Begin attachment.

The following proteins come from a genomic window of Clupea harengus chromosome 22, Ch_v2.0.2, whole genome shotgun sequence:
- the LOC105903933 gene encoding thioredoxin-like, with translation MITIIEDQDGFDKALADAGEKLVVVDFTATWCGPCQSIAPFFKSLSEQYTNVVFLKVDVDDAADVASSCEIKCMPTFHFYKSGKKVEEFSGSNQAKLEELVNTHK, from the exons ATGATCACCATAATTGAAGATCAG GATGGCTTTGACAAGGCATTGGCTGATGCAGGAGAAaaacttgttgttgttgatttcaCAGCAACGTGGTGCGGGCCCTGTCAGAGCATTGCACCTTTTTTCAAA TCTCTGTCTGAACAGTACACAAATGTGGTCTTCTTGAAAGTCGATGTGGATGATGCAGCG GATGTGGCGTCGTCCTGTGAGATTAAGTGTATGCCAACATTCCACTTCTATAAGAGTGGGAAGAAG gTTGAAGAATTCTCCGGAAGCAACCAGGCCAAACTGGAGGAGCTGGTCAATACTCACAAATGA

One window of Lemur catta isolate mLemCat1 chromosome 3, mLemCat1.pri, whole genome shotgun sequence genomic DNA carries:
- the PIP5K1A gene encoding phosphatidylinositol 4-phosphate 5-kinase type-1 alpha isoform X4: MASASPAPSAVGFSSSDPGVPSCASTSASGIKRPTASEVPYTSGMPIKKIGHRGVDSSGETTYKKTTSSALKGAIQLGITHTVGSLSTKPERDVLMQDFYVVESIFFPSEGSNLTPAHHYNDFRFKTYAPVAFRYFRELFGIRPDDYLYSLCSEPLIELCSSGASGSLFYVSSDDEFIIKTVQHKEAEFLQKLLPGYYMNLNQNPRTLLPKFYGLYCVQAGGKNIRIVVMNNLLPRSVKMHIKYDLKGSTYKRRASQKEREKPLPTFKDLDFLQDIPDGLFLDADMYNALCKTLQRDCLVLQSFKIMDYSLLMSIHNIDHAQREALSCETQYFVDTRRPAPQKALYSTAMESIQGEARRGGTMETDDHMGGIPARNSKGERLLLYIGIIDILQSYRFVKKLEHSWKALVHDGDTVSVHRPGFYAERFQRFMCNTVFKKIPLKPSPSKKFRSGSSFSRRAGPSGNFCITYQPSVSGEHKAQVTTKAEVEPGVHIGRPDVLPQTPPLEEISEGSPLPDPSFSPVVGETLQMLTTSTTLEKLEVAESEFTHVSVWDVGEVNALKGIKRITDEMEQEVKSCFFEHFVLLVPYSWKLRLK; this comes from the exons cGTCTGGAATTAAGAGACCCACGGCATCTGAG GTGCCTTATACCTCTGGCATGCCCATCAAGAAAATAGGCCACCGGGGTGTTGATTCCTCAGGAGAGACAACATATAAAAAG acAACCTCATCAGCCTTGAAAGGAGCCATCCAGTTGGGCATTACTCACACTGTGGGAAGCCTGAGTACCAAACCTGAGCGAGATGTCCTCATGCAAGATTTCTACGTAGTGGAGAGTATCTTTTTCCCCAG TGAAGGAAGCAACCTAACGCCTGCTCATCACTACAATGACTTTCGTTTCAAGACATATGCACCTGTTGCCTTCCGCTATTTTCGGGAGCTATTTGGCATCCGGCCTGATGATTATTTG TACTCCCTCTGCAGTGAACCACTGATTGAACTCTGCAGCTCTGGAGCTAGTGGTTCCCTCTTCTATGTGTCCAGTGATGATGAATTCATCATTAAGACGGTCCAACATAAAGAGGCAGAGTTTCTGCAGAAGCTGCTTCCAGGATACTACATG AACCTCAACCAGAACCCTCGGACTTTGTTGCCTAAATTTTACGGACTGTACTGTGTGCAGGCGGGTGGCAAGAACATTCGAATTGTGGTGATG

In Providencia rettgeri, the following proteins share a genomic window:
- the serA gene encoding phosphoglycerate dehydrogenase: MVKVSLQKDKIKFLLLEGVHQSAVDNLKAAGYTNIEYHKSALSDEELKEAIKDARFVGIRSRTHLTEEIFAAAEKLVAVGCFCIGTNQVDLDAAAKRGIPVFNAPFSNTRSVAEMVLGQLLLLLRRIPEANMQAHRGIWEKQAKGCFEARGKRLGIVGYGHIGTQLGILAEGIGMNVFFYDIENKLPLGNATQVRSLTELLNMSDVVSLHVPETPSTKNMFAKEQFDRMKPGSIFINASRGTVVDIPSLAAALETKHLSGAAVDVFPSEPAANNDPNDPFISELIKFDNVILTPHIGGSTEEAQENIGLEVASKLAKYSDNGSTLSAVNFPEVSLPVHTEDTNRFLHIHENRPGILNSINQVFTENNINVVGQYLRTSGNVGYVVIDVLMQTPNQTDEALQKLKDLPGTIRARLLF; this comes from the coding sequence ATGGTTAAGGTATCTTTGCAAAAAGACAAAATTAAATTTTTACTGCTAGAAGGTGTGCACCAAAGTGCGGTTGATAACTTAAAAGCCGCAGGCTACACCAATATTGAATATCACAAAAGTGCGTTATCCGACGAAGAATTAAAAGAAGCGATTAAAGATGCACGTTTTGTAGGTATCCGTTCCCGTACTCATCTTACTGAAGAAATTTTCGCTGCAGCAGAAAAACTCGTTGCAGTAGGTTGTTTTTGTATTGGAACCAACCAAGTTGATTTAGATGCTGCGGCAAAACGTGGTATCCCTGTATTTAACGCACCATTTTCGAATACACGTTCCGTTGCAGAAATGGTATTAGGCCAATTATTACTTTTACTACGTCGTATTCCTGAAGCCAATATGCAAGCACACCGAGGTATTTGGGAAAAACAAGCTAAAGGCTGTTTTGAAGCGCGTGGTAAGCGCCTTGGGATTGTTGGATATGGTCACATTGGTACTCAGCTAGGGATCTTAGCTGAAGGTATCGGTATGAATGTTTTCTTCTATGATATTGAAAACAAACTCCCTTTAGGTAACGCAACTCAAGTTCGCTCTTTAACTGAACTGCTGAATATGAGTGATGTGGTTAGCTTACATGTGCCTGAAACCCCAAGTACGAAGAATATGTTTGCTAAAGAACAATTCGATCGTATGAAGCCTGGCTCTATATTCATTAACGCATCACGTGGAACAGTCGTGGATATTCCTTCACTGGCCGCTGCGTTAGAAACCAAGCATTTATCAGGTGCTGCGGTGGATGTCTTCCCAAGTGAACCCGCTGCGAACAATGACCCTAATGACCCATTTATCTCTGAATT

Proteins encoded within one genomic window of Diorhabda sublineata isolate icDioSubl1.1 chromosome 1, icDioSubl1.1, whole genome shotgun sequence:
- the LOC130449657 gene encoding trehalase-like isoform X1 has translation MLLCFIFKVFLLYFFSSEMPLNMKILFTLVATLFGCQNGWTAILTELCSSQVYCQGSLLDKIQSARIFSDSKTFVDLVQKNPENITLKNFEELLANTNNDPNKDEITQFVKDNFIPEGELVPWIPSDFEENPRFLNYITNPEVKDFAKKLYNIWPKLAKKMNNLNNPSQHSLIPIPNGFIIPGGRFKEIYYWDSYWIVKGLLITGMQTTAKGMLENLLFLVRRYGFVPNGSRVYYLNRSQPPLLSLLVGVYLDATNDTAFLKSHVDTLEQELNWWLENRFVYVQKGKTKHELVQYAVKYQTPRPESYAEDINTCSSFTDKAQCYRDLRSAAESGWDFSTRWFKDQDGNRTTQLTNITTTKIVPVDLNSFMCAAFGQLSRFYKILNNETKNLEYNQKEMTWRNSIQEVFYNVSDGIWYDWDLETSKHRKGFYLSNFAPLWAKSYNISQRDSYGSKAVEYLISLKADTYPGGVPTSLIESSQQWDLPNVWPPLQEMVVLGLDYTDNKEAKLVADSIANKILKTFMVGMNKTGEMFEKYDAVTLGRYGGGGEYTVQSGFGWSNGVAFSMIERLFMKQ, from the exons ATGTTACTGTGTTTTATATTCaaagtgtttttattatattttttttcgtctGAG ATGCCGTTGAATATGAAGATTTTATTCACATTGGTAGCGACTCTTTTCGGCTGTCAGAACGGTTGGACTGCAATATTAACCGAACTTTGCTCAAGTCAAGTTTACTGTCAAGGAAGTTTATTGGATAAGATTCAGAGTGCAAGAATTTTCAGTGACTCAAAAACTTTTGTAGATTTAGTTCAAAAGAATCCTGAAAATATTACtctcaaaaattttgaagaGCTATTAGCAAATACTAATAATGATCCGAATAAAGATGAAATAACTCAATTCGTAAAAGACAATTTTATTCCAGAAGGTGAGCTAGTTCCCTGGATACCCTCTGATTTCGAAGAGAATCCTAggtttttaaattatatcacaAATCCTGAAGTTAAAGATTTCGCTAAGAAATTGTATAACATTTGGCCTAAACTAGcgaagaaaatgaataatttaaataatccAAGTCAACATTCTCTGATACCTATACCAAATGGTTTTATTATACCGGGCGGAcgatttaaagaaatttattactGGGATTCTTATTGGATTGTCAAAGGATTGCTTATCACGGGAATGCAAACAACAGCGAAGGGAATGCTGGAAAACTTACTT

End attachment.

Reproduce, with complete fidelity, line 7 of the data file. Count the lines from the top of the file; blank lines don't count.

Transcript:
Proteins encoded within one genomic window of Diorhabda sublineata isolate icDioSubl1.1 chromosome 1, icDioSubl1.1, whole genome shotgun sequence: